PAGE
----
Although China is the world’s second biggest cosmetics market, many cruelty-free companies have resisted exporting their products to the country.

Why? The Chinese Government has, until now, required cosmetics sold in physical stores to undergo ‘pre-market’ and random ‘post-market’ animal testing. Finally, after many years of hard work by anti-animal cruelty campaigners, corporations and foreign governments, the regulations have now changed: starting from the 1st of May 2021, imported ordinary cosmetics will no longer forcibly undergo any animal testing if they have gained the Good Manufacturing Practice (GMP) Certification.

This is a big step forward since animal testing regulations were removed from ordinary cosmetics made in China in 2014.

It is wonderful news for beauty and personal care companies across the world! Until recently, determined cruelty-free companies resorted either to manufacturing their products in China or to selling by e-commerce in order to reach Chinese customers without compromising their ethics. Many companies, however, do not have the means to take such measures; now, thankfully, all will be able to take advantage of the large Chinese beauty market.

China has also approved of two new non-animal cosmetic testing methods, creating hope for an animal-free future. 

Caroline Ruane, the CEO of the animal welfare charity Naturewatch Foundation, has commented: “After many years of campaigning, Naturewatch Foundation is delighted that the Chinese Government has reviewed the use of animals in testing cosmetics. As of 1 May 2021, if a brand being exported to China has Good Manufacturing Practice (GMP) Certification and meets our existing cruelty-free criteria, we welcome their application for inclusion in the Compassionate Shopping Guide!”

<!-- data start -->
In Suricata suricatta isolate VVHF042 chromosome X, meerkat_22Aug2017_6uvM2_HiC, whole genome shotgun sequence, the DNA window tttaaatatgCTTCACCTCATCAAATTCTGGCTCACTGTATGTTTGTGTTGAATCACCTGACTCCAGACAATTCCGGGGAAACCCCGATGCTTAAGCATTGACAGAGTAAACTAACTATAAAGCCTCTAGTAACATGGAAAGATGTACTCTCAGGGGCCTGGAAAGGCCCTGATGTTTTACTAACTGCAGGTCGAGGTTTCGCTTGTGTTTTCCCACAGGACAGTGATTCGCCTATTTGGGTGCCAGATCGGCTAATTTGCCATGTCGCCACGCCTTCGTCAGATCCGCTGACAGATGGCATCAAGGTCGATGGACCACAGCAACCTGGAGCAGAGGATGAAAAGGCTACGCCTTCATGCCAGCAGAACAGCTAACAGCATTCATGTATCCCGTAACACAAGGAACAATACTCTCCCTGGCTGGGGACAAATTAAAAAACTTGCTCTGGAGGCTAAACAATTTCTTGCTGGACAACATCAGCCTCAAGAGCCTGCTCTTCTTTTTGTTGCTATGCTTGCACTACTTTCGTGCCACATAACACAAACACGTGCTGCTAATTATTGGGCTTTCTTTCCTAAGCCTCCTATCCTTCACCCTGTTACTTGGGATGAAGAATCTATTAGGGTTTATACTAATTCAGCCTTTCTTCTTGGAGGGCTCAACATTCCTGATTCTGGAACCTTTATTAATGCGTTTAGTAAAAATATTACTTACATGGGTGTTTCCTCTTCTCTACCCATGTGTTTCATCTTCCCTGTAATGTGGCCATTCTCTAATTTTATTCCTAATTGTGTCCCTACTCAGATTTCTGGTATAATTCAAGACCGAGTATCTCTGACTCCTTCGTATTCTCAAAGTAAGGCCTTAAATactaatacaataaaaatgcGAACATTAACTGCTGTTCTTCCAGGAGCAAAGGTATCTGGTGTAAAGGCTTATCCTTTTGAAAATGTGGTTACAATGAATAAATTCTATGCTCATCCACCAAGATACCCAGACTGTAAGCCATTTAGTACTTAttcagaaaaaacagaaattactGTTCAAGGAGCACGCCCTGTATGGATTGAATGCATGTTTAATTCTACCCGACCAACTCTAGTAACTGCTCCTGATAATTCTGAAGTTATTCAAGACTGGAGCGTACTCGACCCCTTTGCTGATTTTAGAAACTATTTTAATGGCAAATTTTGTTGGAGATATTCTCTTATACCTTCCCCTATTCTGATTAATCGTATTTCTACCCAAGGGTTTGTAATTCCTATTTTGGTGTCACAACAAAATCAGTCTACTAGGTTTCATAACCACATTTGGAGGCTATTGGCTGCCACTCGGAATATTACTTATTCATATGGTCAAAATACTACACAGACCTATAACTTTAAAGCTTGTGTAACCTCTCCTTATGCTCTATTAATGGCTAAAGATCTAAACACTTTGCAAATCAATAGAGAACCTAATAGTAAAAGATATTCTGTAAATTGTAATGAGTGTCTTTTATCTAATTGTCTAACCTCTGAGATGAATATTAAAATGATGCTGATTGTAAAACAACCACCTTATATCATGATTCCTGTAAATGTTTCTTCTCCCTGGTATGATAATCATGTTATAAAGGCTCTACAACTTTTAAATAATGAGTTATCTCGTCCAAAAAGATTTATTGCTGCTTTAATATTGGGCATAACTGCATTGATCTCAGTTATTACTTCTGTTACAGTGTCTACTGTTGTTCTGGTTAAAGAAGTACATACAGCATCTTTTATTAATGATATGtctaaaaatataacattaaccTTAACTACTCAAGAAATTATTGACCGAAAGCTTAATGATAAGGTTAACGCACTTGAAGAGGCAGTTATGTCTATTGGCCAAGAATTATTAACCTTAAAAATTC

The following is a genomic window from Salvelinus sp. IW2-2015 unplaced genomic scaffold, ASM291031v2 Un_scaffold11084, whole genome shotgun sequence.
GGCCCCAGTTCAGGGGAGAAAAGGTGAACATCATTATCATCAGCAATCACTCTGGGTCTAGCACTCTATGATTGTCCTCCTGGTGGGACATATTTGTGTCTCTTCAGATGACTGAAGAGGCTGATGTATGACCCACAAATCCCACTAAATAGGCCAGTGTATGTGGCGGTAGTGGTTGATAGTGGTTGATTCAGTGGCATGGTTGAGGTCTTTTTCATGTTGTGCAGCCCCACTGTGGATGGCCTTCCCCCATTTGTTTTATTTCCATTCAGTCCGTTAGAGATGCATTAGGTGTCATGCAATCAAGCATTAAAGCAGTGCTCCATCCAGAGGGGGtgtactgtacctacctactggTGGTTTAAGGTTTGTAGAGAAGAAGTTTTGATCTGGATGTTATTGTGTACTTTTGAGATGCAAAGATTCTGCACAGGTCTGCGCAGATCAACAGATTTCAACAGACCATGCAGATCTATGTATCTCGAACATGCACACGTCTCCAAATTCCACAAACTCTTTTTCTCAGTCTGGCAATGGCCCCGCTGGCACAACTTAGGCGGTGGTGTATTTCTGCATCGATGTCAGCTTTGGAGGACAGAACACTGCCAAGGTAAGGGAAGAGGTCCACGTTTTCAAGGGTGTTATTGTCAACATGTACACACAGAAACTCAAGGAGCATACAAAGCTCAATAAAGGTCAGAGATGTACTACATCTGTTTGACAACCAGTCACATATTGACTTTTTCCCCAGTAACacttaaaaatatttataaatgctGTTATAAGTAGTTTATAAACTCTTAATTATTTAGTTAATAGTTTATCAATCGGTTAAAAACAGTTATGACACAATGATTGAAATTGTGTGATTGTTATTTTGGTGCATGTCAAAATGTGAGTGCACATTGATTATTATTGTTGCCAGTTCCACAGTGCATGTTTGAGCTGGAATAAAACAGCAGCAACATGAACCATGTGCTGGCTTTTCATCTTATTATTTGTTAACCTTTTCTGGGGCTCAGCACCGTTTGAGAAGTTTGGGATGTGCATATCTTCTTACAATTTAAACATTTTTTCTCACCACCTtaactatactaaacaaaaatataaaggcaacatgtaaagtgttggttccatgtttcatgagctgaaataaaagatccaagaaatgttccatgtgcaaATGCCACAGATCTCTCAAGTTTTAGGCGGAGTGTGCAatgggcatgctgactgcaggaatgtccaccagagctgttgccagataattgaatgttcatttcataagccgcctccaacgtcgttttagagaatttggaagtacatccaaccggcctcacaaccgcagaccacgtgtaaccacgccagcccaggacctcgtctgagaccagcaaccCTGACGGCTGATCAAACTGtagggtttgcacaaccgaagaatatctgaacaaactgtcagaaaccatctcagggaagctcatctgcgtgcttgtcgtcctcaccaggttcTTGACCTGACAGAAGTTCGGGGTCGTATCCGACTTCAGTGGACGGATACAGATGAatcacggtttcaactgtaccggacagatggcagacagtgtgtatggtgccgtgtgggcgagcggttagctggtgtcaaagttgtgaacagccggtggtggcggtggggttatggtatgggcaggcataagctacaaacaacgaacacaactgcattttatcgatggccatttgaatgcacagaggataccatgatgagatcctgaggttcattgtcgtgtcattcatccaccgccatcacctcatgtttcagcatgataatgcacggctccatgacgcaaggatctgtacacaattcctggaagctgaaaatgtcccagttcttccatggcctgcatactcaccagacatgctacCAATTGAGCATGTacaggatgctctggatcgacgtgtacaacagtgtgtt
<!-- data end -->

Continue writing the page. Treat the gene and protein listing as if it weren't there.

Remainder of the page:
As stated, when companies have applied and met Naturewatch Foundation’s strict endorsement policy, they will be included in their Compassionate Shopping Guide, which introduces cruelty-free brands. 

Although this certainly is wonderful news, the battle for cruelty-free cosmetics is still not over: ‘special use’ products like sunscreen, deodorants, whitening products and hair dye are still subject to animal testing in China. Even in Europe, chemical regulations still sometimes controversially override the EU animal testing ban. We must, therefore, continue to fight for animal rights across the world!

Even though there is still progress to be made, Cruelty-Free International Chief Executive Michelle Thaw cheerfully states, ‘through co-operation and partnership our aim to end cosmetics animal testing everywhere and forever is coming closer.’

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Crystel is currently a first year English student at University College London. She hopes to one day pursue journalism further.

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